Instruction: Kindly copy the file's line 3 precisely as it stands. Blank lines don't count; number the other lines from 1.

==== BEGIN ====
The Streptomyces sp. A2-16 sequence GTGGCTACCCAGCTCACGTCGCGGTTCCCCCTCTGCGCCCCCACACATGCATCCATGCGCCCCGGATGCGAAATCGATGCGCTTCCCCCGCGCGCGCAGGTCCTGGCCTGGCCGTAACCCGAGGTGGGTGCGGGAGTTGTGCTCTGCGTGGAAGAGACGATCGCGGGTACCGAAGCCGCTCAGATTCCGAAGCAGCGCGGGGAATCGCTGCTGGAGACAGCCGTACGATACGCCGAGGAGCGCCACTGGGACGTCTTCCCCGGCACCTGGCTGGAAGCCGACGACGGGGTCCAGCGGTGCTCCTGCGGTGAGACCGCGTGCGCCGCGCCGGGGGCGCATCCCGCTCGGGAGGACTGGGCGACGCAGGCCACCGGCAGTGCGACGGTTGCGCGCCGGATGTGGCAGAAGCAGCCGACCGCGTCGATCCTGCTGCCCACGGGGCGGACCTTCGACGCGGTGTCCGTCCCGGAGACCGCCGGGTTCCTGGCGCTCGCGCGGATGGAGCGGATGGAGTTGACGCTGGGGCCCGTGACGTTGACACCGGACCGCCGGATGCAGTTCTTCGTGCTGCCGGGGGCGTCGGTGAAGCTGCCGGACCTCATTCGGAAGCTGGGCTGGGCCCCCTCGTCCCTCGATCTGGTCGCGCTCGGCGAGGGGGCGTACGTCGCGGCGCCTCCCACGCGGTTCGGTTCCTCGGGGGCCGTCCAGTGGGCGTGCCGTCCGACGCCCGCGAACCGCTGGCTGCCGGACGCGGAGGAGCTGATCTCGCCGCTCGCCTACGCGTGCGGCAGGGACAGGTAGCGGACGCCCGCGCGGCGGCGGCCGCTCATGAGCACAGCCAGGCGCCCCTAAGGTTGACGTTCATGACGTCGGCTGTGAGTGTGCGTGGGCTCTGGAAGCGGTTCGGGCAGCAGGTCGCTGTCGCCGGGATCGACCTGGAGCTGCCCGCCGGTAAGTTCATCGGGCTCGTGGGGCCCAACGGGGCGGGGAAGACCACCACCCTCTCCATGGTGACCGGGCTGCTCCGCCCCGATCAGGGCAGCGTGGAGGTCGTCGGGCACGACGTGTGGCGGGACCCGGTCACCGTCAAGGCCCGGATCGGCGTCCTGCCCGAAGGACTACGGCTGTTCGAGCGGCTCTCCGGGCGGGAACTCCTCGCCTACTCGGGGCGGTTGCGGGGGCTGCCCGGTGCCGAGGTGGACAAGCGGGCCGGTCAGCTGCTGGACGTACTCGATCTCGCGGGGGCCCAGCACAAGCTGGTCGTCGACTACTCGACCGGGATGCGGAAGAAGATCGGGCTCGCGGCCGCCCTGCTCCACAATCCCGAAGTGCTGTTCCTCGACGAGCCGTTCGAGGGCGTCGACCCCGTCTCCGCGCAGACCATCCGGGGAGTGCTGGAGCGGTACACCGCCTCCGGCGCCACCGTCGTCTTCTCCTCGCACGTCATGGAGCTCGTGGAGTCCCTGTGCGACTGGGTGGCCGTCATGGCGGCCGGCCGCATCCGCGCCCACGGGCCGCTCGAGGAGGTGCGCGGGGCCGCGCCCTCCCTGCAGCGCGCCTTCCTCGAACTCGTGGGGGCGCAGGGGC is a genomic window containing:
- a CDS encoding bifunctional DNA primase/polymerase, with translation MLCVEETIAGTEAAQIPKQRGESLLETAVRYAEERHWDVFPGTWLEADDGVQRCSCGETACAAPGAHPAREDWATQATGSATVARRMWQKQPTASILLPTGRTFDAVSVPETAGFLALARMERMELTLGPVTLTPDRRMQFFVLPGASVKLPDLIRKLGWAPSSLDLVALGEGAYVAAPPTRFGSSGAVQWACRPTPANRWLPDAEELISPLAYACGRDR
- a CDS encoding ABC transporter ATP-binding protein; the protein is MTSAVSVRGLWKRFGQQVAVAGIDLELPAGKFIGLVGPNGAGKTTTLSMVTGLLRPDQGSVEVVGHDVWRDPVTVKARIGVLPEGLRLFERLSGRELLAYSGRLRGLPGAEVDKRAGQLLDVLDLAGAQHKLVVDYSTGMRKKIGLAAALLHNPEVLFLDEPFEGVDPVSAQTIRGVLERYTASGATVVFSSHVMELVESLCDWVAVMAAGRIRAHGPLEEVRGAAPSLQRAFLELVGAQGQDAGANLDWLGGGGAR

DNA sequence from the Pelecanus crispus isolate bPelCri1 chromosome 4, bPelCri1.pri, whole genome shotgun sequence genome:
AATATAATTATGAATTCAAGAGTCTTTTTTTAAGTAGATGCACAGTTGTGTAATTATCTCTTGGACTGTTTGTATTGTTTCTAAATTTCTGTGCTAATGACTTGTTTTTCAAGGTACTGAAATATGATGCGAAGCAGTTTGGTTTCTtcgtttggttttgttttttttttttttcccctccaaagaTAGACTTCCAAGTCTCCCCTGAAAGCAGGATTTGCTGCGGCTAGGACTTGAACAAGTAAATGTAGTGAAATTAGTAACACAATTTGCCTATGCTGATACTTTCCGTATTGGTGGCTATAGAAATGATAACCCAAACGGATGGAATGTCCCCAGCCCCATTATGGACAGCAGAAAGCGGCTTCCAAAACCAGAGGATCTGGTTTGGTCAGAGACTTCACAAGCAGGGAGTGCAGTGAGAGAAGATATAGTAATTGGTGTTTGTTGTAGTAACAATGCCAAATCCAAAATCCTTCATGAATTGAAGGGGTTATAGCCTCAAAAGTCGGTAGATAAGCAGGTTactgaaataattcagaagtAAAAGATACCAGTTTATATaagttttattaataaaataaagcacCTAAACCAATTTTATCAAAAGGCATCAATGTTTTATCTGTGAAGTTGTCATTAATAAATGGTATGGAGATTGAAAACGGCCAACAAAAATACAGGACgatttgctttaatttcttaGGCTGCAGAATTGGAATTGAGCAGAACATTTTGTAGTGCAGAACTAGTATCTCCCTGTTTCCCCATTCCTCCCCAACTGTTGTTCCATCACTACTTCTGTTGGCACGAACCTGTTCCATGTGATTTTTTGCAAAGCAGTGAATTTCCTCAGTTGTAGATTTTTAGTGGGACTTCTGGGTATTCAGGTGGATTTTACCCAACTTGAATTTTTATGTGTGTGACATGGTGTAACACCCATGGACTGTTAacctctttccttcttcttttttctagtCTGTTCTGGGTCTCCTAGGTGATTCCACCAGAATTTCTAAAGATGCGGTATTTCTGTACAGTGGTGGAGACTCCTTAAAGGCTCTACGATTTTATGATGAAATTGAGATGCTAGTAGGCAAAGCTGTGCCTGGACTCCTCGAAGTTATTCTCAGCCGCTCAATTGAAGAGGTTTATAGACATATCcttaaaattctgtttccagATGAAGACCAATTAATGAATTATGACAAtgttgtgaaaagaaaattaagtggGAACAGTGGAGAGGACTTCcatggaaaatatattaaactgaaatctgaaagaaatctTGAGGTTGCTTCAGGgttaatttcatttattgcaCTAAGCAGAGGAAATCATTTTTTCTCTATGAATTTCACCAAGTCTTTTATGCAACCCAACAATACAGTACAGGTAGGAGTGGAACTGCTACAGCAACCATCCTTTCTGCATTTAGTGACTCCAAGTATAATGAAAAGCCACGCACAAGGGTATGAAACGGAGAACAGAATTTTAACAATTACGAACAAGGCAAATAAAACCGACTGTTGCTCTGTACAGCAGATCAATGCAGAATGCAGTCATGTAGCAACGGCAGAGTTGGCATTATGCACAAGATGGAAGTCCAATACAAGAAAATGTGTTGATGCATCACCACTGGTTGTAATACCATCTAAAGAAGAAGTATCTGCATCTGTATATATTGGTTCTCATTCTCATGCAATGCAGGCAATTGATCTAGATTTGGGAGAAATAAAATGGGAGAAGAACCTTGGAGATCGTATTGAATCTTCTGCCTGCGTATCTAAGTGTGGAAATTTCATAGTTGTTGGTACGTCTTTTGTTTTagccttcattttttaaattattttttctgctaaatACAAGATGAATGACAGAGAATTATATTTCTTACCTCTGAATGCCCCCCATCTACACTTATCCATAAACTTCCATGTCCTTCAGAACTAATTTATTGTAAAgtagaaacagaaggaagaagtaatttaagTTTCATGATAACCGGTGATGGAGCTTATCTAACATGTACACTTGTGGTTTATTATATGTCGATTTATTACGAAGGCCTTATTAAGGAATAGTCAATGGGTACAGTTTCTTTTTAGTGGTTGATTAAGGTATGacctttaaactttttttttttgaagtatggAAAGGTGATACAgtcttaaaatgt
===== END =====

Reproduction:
- a CDS encoding ABC transporter ATP-binding protein; the protein is MTSAVSVRGLWKRFGQQVAVAGIDLELPAGKFIGLVGPNGAGKTTTLSMVTGLLRPDQGSVEVVGHDVWRDPVTVKARIGVLPEGLRLFERLSGRELLAYSGRLRGLPGAEVDKRAGQLLDVLDLAGAQHKLVVDYSTGMRKKIGLAAALLHNPEVLFLDEPFEGVDPVSAQTIRGVLERYTASGATVVFSSHVMELVESLCDWVAVMAAGRIRAHGPLEEVRGAAPSLQRAFLELVGAQGQDAGANLDWLGGGGAR